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Energy for the future: Smart grid technology

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“Smart grid” technology, which uses digital technology to monitor and control electricity flow into homes and businesses, is not as far off as you might think. A recent article in Professional Remodeler called smart grid technology — “including the development of custom and web-based display panels that show real-time home energy use, and even real-time energy use broken out by individual appliance” — a top-ten trend to watch in 2010.

Cnet’s Green Tech blog offers a good introduction:

Building the smart grid means adding computer and communications technology to the existing electricity grid. With an overlay of digital technology, the grid promises to operate more efficiently and reliably. It can also accommodate more solar and wind power, which are inconsistent sources of energy that can become more reliable with better controls. Much like computers and routers manage the flow of bits on the Internet, smart-grid technologies use information to optimize the flow of electricity.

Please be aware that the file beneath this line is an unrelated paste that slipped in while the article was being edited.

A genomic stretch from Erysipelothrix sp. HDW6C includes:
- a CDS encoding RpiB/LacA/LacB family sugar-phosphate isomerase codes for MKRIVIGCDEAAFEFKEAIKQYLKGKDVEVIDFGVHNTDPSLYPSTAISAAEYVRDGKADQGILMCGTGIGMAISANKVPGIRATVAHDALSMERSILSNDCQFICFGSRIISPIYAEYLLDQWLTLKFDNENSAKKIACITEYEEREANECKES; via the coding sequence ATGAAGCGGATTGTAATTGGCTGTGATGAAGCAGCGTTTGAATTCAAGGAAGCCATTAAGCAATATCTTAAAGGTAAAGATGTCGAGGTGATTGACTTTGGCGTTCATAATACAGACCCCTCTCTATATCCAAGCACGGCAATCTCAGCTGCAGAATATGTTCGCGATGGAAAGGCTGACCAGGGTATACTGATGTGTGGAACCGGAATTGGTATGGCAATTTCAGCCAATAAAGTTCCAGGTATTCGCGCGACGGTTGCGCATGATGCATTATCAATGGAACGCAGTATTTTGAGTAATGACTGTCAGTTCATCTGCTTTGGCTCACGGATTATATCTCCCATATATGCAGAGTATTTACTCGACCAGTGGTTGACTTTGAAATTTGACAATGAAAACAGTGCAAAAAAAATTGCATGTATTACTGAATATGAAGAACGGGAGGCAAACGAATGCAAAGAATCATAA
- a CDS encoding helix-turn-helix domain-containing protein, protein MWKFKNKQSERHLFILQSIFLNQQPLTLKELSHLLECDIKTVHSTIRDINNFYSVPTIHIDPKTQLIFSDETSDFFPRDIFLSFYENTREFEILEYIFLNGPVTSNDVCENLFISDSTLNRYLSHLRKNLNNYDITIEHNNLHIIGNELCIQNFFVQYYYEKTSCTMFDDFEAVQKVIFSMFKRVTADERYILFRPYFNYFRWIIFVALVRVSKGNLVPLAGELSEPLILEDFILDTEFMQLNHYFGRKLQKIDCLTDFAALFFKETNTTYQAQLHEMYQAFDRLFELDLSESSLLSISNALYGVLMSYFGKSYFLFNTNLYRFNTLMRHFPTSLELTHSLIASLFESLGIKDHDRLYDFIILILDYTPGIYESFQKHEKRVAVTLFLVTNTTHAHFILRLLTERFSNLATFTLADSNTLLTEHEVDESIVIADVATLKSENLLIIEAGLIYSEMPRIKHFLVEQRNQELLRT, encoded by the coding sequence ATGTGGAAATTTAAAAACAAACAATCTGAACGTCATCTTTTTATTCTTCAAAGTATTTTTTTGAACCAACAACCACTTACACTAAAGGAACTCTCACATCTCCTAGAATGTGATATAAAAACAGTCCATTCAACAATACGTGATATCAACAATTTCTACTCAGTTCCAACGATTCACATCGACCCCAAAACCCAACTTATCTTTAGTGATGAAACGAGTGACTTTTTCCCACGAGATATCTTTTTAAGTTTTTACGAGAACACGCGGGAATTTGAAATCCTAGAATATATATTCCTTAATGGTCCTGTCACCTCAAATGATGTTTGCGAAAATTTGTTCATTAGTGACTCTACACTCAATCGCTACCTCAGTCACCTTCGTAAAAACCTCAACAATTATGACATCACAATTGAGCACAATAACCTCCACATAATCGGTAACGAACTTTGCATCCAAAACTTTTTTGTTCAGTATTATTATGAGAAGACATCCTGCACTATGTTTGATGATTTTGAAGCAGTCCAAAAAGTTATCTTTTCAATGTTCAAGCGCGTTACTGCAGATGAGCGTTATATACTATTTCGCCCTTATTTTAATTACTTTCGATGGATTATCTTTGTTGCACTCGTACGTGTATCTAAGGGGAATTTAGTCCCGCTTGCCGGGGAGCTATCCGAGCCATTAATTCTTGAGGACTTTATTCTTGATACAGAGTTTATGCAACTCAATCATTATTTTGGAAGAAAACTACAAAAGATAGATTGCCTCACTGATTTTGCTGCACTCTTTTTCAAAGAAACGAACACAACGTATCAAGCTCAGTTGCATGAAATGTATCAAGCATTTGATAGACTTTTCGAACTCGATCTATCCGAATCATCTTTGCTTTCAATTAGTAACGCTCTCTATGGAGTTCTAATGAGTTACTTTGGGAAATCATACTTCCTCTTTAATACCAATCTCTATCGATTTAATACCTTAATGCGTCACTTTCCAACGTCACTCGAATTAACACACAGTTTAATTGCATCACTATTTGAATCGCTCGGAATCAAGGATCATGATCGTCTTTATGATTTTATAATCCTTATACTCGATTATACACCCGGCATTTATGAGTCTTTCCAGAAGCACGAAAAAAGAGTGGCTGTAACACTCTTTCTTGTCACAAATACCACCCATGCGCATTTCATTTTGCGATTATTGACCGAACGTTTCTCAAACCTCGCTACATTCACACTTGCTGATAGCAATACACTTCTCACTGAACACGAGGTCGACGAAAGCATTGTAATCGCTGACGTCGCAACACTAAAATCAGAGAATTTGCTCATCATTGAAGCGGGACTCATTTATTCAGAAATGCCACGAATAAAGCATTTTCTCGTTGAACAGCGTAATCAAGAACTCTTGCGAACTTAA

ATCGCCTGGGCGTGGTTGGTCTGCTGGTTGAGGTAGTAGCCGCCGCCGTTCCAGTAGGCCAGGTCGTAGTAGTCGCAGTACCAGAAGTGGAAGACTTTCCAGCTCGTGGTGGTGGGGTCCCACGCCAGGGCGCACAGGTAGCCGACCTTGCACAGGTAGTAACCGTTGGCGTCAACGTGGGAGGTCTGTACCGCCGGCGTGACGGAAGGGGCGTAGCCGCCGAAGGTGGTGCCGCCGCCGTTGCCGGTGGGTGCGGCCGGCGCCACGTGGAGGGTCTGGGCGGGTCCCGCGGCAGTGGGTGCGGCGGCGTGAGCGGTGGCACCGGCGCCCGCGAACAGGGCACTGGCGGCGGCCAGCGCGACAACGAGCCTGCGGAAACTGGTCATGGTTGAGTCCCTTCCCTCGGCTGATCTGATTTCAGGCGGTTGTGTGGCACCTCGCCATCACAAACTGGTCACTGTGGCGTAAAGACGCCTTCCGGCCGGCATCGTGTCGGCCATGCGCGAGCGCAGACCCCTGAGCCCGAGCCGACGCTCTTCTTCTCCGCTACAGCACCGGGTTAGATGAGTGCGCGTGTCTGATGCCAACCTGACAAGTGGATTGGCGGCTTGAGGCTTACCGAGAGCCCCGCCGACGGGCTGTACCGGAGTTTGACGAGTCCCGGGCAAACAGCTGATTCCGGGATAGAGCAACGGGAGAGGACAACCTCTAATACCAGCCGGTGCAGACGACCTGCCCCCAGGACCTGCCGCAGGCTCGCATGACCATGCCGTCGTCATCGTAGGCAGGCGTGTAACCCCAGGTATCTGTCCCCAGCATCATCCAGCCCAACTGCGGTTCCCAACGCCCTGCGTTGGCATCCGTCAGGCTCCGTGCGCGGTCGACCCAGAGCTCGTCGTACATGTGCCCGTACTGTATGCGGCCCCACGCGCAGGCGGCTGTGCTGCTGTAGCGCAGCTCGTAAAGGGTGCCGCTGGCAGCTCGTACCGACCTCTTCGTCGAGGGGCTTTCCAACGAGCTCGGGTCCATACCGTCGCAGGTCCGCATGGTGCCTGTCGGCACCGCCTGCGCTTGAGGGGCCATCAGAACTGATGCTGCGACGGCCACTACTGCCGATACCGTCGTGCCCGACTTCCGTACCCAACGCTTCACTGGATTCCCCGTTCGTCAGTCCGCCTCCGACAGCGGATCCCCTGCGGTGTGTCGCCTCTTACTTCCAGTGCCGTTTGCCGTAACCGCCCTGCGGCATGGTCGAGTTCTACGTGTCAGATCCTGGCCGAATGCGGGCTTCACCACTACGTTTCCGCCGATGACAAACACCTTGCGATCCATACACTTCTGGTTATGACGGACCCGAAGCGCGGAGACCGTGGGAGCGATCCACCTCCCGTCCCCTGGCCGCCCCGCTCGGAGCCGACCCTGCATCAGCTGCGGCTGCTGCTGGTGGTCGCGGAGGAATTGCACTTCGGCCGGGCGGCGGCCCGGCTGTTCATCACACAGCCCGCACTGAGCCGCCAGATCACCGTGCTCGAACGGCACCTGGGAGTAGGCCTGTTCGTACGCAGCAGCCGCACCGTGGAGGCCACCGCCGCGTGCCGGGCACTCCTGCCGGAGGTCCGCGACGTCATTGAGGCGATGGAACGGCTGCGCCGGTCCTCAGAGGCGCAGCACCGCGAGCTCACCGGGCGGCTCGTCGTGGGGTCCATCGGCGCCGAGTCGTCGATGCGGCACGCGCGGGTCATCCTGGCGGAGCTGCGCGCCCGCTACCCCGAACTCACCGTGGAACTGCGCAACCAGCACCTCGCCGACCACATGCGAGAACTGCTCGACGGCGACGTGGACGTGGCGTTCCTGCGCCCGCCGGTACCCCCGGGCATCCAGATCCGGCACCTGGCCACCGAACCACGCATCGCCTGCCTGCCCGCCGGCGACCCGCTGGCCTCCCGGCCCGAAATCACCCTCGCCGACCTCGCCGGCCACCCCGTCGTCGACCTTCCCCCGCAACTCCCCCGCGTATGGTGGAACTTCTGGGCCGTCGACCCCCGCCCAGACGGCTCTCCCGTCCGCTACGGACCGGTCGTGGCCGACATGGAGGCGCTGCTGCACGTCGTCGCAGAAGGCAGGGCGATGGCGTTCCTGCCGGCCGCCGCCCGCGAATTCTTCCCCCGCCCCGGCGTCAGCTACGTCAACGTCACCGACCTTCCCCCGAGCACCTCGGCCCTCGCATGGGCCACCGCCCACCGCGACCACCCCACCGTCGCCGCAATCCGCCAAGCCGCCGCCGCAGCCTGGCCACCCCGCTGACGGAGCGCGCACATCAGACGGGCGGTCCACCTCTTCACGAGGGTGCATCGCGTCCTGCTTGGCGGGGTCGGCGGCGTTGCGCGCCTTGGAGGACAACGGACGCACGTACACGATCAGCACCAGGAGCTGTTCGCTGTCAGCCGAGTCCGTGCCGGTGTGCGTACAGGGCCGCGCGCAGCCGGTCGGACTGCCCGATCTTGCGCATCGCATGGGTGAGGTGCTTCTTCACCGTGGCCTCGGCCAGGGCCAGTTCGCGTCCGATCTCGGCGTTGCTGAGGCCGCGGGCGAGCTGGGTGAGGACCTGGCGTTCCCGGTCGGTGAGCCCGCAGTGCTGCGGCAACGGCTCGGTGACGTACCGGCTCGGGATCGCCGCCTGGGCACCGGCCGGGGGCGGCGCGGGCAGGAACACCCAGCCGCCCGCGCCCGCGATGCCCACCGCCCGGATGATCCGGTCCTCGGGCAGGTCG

So what exactly can a smart energy grid do for homeowners? Among other things:

  • It can heal itself: Using sensors built into the system, pieces of the grid can communicate with each other, reporting problems and balance load distribution to remedy current problems or alleviate looming trouble.
  • Encourage consumers to proactively monitor and reduce energy usage: If you’re able to see how much energy you’re using and which appliances or devices are using the most, you can easily make changes to save more or conserve energy.
  • Enable “electricity markets”: Consumers can better control how much energy is used and even when it’s used, avoiding peaks in demand  times high demand
  • Make alternative energy sources easier to use: As explained above, with a smarter, more flexible power grid, solar and wind generation become more reliable.

Some are leery of the benefits, though, and are concerned about the impact on consumers’ pocketbooks:

Consumer advocates have a different perspective. First, even with stimulus grants, consumers have to pay part of the cost of any smart meter rollout, but much of the benefit is in lower operating costs for utilities. More crucial, all consumers, including those who can’t or don’t want to be responsible for monitoring their electricity use, could be exposed to volatile prices. An elderly woman home alone on a summer day could see rates in her community triple or quadruple without being able to do much about it.

Exactly when and how smart grid technology will be implemented in homes across the country is, clearly, not yet known. But with consumers increasingly demanding efficiency-driven remodeling and renovation projects, one thing’s for sure: It’s only a matter of time.

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